Lecture 05

January 5, 2018 | Author: Anonymous | Category: Business
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Business Ownership Types.... •

Sole Proprietorship. –

Partnership. –

A business that is owned and usually managed by one person. A legal form of business with two or more owners.

Corporation. –

A legal entity with authority to act and have liability separate from its owners.

• Corporations make up 20% of the total number

of businesses. – They generate 81% of the total revenue.

• Sole proprietorships make up 72% of the total

number of businesses. – Generate 6% of the revenue.

Sole Proprietorships •

Pros –

– – – –

Ease of starting and ending. Being your own boss. Pride of ownership. Retention of profit. No special taxes.

• Cons – Unlimited liability ~ define (?)

– Limited financial resources. – Difficulty in management. – Overwhelming time commitment. – Few fringe benefits. – Limited growth. – Limited time span.

Partnerships •

Three main elements – – –

General partners –

Common ownership. Shared profit/loss. Right to participate in managing of the business operations. Have unlimited liability and are active in managing the company.

Limited Partners –

Have limited liability and do not participate in management of the company.

Liability •

Unlimited liability –

Sole proprietors and general partners must pay all debts and damages caused by their company. Personal possessions may have to be sold to pay these costs.

Limited liability –

Corporate owners (stock holders) and limited partners are only responsible for the amount they invest. Personal property is not at risk.

• Pros – Greater availability of financial resources.

– Shared management & pooled knowledge. – Longer survival chance.

• Cons – Unlimited liability.

– Division of profits. – Disagreements among partners. – Difficulty of termination.

Corporations •

A corporation is a state chartered entity with authority to act and have liability separate from its owners. Reason for people incorporating? – –

Special tax advantages. Limited liability.

• Pros – Greater amount of money for investment.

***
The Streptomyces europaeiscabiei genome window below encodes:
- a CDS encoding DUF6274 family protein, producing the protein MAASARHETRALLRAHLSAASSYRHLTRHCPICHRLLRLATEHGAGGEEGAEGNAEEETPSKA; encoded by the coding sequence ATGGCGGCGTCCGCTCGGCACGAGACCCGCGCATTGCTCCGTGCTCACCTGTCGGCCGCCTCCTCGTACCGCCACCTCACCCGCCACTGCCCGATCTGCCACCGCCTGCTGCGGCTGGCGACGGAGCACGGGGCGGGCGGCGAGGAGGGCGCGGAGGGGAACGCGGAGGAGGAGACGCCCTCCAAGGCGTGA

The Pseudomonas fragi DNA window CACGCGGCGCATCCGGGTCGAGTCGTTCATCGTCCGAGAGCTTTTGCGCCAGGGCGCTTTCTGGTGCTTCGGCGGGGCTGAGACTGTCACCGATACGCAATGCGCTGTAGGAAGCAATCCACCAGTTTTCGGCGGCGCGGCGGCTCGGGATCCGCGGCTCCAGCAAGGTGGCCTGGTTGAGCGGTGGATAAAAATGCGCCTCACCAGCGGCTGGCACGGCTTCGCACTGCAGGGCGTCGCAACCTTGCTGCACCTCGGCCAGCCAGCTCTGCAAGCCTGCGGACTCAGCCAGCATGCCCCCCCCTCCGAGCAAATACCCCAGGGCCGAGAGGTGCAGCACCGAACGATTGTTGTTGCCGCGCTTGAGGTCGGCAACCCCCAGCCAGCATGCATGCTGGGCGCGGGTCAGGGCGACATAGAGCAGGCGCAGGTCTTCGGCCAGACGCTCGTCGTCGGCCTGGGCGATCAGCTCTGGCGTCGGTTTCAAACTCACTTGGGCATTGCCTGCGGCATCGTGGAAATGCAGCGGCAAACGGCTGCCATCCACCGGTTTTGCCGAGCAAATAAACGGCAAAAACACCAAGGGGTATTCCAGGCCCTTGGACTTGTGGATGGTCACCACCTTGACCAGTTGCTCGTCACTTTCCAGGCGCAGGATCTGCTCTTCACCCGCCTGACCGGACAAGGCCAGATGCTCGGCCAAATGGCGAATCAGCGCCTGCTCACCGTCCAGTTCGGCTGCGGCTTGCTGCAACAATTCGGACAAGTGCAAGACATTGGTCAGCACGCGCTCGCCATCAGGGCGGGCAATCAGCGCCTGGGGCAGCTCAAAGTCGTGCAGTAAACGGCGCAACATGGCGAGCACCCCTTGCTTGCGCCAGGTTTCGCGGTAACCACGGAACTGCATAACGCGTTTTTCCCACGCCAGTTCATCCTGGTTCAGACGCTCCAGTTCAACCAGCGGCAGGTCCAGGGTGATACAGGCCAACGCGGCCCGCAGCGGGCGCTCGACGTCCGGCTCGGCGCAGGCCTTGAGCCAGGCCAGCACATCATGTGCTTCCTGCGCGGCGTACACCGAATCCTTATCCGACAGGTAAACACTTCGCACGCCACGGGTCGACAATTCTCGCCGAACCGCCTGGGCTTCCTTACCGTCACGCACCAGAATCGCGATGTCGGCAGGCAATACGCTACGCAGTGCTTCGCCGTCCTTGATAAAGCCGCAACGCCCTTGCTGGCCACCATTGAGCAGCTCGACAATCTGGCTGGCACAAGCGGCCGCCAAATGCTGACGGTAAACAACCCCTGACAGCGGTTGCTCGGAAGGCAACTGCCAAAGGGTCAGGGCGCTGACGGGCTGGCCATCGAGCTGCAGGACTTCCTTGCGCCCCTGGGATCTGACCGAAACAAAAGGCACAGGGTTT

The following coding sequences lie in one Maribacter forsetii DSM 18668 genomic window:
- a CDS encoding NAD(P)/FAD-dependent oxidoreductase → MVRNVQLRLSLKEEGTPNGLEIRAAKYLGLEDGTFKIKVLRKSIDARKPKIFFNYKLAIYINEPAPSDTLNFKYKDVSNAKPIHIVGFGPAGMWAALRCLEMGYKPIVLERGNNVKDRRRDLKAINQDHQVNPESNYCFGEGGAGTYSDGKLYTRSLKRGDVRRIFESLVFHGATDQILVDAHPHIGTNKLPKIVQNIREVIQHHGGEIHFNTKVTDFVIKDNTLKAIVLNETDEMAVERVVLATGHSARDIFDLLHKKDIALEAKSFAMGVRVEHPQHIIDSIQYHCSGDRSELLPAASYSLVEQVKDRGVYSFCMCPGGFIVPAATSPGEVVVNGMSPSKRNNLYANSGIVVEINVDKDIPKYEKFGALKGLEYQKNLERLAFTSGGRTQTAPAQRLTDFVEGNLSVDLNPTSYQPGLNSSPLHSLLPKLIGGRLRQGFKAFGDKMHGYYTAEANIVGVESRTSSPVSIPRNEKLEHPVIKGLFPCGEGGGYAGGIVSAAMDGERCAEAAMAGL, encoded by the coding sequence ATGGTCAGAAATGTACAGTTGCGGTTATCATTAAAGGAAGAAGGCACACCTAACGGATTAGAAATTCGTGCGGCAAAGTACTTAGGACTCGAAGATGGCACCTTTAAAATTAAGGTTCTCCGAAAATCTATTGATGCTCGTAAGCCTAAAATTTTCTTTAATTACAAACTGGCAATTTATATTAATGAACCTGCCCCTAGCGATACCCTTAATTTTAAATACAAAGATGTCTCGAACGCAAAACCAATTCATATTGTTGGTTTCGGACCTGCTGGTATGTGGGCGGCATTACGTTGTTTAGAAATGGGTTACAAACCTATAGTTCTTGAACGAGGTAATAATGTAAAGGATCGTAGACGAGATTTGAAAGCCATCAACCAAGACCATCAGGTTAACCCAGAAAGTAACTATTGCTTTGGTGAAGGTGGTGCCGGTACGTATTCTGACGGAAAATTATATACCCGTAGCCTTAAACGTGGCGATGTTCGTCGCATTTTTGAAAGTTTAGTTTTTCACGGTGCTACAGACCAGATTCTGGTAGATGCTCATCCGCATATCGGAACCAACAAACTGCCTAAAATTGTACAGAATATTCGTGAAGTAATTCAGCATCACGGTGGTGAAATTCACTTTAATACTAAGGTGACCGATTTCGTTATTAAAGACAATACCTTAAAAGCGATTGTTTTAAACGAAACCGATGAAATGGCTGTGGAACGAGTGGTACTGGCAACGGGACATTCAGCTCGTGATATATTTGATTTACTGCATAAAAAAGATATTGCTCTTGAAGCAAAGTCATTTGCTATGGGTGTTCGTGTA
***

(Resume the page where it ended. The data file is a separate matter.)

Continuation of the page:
– Limited liability. – Size. – Perpetual life. – Ease of ownership change. – Ease of drawing talented employees.

• Cons – High initial cost.

– Large amount of paperwork. – Difficulty of terminations. – Size. – Double taxation. – Conflict with board of directors.

S Corporations. •

A unique government creation that looks like a corporation but is taxed like sole proprietorships/partnerships. (single Tax for shareholders and business). Conditions to be eligible – – –

Fewer than 75 stock holders Stockholders must be individuals or estates & U.S. citizens or permanent residents. Company cannot have more than 25% of income derived from passive sources (rents, royalties, interest etc).

Limited liability Companies •

A company that is similar to the S corporation but without the special eligibility requirements. Pros – – – – –

Limited liability. Choice of taxation. Flexible ownership rules. Flexible distribution of profit and loss. Operating flexibility.

• Cons – No stock.

– Limited life span. – Fewer incentives. – Taxes. – Paperwork.

• Comparison of types of business ownership. – Chapter 5 , Book I, pg.155

Mergers & Acquisitions •

Merger –

Acquisition –

One company's purchase of the property and obligations of another company.

Vertical Merger – –

The result of two firms forming a company.

The joining of two companies involved in different stages of related businesses. Examples?

Horizontal Merger – –

The joining of two firms in the same industry. Examples?

• Conglomerate merger – The joining of firms in completely unrelated


• Leveraged buyout (LBO) – An attempt by employees, management, or a group

of investors to purchase an organisation. – Done primarily through borrowing.

Franchise •

An arrangement to buy the rights to use the business name and sell its products or services in a given territory. Pros – – – –

Nationally recognised name and reputation. A proven management system. Promotional assistance. Pride of ownership.

• Cons – High franchise fees.

– Managerial regulation. – Shared profits. – Transfer of adverse effects if other franchisees fail.

Co-operatives • • • •

Organisations are organisations that are owned by the members/customers themselves. Controlled by the people who use it – producers, consumers or workers with similar needs who pool their resources for mutual gain. Some people form co-operatives to give members more economic power than they would have as individuals. Small businesses often form co-operatives to gain purchasing, marketing or product development strength.

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